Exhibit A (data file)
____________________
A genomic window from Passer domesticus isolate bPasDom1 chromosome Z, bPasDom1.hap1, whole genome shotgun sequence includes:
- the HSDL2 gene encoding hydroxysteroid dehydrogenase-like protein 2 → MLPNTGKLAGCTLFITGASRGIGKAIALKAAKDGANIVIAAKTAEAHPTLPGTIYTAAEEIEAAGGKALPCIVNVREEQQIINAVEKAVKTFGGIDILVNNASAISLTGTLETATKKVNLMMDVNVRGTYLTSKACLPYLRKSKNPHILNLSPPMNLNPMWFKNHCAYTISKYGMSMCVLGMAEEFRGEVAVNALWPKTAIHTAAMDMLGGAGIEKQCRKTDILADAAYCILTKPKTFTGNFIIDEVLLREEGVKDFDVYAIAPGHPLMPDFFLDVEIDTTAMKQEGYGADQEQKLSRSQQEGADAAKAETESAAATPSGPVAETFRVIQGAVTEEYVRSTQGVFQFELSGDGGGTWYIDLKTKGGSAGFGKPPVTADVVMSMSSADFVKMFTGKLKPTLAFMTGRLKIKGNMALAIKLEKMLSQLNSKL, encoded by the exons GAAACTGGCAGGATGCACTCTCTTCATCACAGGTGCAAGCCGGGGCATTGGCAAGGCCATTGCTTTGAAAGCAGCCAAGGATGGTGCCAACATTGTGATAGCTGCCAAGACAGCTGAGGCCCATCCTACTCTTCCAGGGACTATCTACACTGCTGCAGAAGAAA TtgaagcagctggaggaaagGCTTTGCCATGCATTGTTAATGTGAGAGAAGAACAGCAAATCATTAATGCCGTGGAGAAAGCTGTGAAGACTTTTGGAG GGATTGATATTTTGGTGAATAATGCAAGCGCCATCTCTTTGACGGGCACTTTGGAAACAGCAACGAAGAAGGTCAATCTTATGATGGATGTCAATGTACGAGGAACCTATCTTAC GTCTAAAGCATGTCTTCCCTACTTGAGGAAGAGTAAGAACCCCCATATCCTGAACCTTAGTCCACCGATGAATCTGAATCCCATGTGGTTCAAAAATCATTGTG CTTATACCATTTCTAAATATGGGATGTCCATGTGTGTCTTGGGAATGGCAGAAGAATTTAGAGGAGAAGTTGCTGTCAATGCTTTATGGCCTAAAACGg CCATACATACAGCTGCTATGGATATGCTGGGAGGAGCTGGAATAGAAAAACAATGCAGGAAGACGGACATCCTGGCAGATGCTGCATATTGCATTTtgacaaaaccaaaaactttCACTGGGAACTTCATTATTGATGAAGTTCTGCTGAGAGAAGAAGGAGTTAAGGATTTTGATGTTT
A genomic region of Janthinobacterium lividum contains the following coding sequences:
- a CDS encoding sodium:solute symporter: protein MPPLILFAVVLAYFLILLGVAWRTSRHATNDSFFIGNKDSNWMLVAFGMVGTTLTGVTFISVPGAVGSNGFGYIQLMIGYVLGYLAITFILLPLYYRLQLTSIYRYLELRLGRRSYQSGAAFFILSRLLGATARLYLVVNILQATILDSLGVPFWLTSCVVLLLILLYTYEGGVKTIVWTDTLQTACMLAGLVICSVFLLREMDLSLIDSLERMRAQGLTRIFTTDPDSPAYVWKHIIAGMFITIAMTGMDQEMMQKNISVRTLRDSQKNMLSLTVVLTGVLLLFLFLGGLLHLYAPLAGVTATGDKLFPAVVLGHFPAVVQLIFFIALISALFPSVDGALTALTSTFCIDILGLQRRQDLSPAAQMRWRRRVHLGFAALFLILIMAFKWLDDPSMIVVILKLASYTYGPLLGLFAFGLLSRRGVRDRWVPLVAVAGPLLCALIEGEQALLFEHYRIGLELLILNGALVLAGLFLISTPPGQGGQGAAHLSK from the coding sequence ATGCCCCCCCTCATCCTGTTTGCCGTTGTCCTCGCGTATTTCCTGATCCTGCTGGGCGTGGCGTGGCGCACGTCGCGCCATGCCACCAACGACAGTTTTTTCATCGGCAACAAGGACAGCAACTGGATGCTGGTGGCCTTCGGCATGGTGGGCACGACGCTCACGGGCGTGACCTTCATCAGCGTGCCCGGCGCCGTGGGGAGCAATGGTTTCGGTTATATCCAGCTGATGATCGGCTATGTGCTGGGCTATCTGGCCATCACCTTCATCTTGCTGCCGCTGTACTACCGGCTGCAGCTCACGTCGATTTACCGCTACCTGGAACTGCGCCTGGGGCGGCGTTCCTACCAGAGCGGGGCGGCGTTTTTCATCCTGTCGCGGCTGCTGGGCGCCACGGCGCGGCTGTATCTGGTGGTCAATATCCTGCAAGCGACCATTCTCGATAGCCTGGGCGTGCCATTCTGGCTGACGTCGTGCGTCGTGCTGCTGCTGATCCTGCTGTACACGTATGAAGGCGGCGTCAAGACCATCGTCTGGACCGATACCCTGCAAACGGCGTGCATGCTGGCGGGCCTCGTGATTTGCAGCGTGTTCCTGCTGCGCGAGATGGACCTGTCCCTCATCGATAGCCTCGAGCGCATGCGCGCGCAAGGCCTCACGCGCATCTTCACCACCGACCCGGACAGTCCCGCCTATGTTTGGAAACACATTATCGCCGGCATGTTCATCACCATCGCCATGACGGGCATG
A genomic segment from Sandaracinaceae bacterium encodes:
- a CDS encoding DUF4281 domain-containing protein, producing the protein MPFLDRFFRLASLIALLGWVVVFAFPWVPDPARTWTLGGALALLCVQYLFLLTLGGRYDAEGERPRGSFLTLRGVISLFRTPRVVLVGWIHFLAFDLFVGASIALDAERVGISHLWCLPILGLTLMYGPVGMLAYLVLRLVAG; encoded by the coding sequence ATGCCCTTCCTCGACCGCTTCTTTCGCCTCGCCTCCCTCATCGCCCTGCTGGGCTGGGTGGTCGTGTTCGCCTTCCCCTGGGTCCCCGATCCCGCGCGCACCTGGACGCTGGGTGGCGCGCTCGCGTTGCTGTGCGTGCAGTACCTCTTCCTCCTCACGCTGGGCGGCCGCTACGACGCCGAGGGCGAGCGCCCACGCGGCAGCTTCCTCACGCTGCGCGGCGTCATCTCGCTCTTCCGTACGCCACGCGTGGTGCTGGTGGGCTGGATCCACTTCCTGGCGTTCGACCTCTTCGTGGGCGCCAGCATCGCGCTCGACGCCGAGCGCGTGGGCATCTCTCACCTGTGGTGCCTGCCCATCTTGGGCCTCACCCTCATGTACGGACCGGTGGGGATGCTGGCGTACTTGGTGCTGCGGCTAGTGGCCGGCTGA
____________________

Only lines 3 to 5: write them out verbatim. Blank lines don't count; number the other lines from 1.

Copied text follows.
A genomic region of Janthinobacterium lividum contains the following coding sequences:
- a CDS encoding sodium:solute symporter: protein MPPLILFAVVLAYFLILLGVAWRTSRHATNDSFFIGNKDSNWMLVAFGMVGTTLTGVTFISVPGAVGSNGFGYIQLMIGYVLGYLAITFILLPLYYRLQLTSIYRYLELRLGRRSYQSGAAFFILSRLLGATARLYLVVNILQATILDSLGVPFWLTSCVVLLLILLYTYEGGVKTIVWTDTLQTACMLAGLVICSVFLLREMDLSLIDSLERMRAQGLTRIFTTDPDSPAYVWKHIIAGMFITIAMTGMDQEMMQKNISVRTLRDSQKNMLSLTVVLTGVLLLFLFLGGLLHLYAPLAGVTATGDKLFPAVVLGHFPAVVQLIFFIALISALFPSVDGALTALTSTFCIDILGLQRRQDLSPAAQMRWRRRVHLGFAALFLILIMAFKWLDDPSMIVVILKLASYTYGPLLGLFAFGLLSRRGVRDRWVPLVAVAGPLLCALIEGEQALLFEHYRIGLELLILNGALVLAGLFLISTPPGQGGQGAAHLSK from the coding sequence ATGCCCCCCCTCATCCTGTTTGCCGTTGTCCTCGCGTATTTCCTGATCCTGCTGGGCGTGGCGTGGCGCACGTCGCGCCATGCCACCAACGACAGTTTTTTCATCGGCAACAAGGACAGCAACTGGATGCTGGTGGCCTTCGGCATGGTGGGCACGACGCTCACGGGCGTGACCTTCATCAGCGTGCCCGGCGCCGTGGGGAGCAATGGTTTCGGTTATATCCAGCTGATGATCGGCTATGTGCTGGGCTATCTGGCCATCACCTTCATCTTGCTGCCGCTGTACTACCGGCTGCAGCTCACGTCGATTTACCGCTACCTGGAACTGCGCCTGGGGCGGCGTTCCTACCAGAGCGGGGCGGCGTTTTTCATCCTGTCGCGGCTGCTGGGCGCCACGGCGCGGCTGTATCTGGTGGTCAATATCCTGCAAGCGACCATTCTCGATAGCCTGGGCGTGCCATTCTGGCTGACGTCGTGCGTCGTGCTGCTGCTGATCCTGCTGTACACGTATGAAGGCGGCGTCAAGACCATCGTCTGGACCGATACCCTGCAAACGGCGTGCATGCTGGCGGGCCTCGTGATTTGCAGCGTGTTCCTGCTGCGCGAGATGGACCTGTCCCTCATCGATAGCCTCGAGCGCATGCGCGCGCAAGGCCTCACGCGCATCTTCACCACCGACCCGGACAGTCCCGCCTATGTTTGGAAACACATTATCGCCGGCATGTTCATCACCATCGCCATGACGGGCATG
A genomic segment from Sandaracinaceae bacterium encodes: